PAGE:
Scottish independence plans published

Scotland’s First Minister Alex Salmond published details today of a planned referendum on Scottish independence, setting out the case for breaking the 300-year-old union with England.

Polls consistently show that the people of Scotland want more powers from the Westminster parliament in London.

Mr Salmond, who heads the pro-independence Scottish National Party (SNP), said only independence would deliver a “21st century partnership of equals between Scotland and England”.

The White Paper, “Your Scotland, Your Voice”, paves the way for a Referendum Bill early next year with a vote in about 12 months. “The debate in Scottish politics is no longer between change or no change,” Mr Salmond said in a statement.

“It’s about the kind of change we seek, and the right of the people to choose their future in a free and fair referendum.”

But Scottish independence is virulently opposed by the English political establishment, with the main political parties in Britain insisting that the devolved Scottish parliament should concentrate on economic matters.

Mr Salmond has included other options in the White Paper, which range from keeping the status quo to full devolution while remaining part of the “United Kingdom”, in an attempt to persuade rival parties to support a referendum.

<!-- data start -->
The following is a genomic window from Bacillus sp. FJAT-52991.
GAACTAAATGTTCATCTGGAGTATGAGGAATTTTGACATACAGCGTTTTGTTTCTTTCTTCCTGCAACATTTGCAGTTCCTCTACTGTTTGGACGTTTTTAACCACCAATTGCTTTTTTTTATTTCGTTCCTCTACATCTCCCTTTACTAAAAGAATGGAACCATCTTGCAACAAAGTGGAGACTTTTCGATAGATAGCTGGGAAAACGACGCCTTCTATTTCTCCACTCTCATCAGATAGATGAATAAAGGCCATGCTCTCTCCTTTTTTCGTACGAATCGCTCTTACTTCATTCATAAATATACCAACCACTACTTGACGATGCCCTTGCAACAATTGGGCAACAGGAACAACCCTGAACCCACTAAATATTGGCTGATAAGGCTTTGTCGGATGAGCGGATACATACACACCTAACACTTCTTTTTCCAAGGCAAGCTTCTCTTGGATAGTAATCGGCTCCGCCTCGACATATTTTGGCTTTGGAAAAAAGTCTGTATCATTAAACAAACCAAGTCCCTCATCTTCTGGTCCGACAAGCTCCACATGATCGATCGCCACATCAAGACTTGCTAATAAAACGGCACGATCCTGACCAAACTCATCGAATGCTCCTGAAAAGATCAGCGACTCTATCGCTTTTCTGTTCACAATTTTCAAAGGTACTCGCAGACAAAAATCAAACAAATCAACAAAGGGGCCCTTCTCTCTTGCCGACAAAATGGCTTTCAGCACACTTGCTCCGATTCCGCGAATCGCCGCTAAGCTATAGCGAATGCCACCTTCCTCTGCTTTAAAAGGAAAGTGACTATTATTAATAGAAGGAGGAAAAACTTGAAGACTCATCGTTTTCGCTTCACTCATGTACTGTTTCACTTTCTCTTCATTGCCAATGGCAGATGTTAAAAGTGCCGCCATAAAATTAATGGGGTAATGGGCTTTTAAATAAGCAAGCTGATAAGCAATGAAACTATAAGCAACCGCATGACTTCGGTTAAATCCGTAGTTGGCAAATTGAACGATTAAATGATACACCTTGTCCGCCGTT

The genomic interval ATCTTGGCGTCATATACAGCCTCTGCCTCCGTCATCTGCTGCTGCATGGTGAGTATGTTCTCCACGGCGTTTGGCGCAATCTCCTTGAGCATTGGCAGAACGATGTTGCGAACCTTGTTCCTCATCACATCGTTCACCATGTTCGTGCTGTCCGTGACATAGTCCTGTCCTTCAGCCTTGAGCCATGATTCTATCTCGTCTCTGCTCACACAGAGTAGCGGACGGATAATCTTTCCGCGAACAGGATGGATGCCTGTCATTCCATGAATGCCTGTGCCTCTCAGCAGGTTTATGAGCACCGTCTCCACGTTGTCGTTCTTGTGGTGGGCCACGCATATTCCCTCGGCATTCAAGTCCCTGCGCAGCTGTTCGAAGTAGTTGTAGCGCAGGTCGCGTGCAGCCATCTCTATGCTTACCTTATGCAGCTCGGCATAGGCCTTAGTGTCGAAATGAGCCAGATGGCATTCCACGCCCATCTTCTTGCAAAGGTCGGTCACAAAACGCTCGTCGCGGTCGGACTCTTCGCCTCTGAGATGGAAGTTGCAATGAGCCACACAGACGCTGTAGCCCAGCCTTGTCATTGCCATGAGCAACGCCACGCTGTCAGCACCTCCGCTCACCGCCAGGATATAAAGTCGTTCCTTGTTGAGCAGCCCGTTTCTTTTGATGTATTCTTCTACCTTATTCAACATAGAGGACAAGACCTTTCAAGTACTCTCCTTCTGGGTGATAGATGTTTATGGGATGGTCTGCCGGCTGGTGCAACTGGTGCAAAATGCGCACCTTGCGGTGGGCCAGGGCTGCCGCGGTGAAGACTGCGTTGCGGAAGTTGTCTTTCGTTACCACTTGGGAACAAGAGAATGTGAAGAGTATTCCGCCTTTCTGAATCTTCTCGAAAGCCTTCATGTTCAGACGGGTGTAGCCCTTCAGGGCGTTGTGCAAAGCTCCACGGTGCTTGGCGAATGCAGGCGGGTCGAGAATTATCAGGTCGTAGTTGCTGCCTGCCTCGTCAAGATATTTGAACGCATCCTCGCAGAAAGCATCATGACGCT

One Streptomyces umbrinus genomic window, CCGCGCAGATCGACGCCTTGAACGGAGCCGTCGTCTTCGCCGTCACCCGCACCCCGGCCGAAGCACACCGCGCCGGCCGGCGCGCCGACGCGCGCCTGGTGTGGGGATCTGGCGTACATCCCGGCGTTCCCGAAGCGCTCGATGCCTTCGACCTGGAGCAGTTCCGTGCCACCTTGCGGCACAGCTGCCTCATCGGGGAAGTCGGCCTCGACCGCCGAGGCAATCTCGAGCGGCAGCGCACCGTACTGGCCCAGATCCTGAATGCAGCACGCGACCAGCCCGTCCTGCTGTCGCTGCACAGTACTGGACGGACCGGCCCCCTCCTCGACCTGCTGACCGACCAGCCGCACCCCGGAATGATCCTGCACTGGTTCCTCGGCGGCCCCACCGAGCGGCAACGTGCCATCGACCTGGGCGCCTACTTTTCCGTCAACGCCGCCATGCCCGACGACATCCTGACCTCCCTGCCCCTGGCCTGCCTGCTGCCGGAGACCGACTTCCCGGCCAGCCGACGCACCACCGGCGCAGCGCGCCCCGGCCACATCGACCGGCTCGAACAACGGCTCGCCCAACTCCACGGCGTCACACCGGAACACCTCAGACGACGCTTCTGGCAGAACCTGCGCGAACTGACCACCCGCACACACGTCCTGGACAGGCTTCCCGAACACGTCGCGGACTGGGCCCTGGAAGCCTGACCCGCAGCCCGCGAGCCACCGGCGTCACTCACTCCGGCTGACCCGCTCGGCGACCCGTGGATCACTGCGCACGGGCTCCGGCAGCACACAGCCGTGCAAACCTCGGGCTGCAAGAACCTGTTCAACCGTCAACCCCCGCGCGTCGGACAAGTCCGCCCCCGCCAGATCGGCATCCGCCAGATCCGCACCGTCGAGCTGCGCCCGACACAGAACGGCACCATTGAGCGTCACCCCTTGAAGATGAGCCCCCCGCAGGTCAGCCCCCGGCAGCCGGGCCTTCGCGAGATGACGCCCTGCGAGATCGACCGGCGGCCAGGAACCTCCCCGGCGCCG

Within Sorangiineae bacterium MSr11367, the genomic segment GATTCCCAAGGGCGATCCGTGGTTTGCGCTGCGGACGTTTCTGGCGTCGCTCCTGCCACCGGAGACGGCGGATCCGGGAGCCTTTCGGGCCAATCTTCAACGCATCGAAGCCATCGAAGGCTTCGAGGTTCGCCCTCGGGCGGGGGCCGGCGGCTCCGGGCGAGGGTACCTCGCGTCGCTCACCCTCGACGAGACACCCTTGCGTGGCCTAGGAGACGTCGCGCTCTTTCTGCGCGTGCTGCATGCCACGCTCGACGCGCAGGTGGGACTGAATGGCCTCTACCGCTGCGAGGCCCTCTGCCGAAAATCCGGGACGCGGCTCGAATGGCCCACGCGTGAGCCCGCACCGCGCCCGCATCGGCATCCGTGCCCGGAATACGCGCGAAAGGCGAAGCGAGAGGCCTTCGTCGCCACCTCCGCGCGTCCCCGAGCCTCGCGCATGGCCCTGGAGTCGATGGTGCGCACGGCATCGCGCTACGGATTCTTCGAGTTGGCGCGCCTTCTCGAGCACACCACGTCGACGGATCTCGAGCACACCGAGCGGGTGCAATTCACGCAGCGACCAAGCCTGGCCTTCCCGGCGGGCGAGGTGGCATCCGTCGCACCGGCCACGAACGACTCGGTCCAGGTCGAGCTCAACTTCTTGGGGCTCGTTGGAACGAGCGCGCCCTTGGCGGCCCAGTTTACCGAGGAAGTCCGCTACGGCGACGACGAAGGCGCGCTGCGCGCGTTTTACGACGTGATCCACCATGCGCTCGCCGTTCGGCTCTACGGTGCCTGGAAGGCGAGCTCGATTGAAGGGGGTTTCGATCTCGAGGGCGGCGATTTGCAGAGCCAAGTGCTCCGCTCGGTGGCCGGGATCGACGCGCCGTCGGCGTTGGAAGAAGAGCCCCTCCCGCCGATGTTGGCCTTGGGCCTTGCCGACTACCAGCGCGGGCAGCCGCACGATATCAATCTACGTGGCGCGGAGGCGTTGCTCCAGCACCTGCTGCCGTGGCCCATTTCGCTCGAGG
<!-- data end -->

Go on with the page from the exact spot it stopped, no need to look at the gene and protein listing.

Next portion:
He said he was flexible over the provisions and wording of a referendum, the only stipulation being that a vote of independence had to be included.

Scotland, which has had devolved government for the past 10 years, needed more powers to tackle the recession and manage the recovery he said. Independence would give Scotland a voice in Europe and the ability to remove hated nuclear weapons from its soil, he added.

If the bill failed, Mr Salmond said the fight for independence would become a key issue in the next Scottish elections in 2011.

However, if the bill went through and the Scottish public voted against independence, he would accept that verdict, adding “a referendum is a once in a political generation event”.

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